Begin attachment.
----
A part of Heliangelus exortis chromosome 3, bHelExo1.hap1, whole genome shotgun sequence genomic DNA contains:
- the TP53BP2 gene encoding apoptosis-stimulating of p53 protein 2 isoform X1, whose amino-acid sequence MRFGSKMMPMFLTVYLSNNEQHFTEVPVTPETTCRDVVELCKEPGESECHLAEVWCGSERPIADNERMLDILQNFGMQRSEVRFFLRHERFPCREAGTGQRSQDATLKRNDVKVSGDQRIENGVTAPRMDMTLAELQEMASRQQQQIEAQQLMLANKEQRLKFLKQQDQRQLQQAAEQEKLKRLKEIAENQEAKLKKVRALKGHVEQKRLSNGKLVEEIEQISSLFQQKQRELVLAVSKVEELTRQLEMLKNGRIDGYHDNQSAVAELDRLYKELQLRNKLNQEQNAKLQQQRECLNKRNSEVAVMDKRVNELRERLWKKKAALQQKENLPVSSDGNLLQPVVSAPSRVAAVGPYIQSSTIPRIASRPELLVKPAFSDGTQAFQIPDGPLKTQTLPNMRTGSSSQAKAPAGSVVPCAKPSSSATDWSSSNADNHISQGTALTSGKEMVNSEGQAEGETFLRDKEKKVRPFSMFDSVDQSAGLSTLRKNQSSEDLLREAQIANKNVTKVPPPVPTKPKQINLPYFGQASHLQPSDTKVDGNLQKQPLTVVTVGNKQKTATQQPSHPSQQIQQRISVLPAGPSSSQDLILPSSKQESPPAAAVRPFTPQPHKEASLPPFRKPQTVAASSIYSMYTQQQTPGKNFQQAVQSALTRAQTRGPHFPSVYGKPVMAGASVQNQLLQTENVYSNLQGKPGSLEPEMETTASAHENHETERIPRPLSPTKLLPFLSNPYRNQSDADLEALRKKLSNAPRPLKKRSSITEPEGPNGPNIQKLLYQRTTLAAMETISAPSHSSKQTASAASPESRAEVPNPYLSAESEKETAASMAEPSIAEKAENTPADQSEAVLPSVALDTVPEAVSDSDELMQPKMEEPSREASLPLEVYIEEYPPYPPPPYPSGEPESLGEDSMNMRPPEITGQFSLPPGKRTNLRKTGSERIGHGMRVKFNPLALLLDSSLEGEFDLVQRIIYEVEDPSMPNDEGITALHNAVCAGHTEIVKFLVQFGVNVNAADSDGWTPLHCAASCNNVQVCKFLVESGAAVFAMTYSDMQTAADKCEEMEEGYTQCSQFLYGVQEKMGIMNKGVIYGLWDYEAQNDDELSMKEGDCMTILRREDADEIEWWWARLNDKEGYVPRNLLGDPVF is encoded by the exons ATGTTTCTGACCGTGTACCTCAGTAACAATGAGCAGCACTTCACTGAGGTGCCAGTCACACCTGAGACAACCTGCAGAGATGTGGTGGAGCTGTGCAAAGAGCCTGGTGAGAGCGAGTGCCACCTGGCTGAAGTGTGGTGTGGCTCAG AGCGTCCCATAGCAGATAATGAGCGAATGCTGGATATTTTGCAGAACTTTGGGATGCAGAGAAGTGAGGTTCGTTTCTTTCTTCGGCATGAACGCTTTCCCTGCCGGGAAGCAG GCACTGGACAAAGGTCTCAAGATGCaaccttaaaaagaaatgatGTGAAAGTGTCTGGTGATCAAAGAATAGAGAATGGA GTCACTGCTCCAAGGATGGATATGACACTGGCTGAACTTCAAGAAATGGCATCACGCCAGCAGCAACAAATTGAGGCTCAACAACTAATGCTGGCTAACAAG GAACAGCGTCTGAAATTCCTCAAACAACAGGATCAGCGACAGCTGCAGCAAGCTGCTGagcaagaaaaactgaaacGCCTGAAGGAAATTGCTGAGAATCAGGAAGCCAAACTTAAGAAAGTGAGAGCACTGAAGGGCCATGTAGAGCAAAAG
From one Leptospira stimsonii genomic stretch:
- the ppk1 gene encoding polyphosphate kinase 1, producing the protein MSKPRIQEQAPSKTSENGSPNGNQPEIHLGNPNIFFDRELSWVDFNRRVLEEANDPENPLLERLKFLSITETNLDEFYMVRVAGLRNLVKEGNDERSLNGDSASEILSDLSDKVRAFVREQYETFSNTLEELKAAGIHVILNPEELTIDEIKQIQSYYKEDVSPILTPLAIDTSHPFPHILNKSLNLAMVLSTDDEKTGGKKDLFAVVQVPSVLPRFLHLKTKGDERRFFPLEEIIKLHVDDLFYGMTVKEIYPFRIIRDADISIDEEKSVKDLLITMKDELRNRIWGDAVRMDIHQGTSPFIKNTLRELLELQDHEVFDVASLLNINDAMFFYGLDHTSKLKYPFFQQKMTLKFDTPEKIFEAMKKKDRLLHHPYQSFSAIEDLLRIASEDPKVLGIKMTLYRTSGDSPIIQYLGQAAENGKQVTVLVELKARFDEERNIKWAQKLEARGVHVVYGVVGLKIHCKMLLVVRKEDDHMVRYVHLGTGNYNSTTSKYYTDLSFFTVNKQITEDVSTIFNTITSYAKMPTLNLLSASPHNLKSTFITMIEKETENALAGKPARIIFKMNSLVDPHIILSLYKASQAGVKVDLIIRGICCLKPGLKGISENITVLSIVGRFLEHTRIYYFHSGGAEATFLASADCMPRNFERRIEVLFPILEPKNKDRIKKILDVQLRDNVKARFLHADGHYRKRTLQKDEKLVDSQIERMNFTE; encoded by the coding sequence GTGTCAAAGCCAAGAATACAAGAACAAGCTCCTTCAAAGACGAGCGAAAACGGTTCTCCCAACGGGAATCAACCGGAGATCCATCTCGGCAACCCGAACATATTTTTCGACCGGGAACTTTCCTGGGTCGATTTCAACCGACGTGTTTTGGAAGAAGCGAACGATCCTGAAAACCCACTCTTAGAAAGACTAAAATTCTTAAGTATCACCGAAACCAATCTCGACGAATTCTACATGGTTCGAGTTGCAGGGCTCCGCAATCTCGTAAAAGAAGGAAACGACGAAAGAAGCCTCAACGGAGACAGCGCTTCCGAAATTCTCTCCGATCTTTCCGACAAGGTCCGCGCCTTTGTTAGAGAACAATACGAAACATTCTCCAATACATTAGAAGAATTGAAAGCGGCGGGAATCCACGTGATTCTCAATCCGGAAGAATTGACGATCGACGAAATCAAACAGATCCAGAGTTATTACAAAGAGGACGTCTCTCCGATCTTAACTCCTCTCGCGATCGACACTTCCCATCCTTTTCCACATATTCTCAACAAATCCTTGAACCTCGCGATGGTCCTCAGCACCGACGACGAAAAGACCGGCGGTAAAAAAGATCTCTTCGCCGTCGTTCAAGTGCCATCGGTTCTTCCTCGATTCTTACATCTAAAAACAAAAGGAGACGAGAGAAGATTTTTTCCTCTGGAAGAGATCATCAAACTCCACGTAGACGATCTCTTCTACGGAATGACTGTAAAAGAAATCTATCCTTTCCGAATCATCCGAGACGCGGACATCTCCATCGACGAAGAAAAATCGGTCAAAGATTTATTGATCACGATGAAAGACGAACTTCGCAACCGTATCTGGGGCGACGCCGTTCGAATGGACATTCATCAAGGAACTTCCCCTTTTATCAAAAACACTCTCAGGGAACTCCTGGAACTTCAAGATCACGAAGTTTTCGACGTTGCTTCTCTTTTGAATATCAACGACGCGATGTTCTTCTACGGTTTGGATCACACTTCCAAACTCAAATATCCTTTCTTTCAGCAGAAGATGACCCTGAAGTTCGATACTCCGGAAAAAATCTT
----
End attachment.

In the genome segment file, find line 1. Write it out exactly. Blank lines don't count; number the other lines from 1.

A part of Heliangelus exortis chromosome 3, bHelExo1.hap1, whole genome shotgun sequence genomic DNA contains: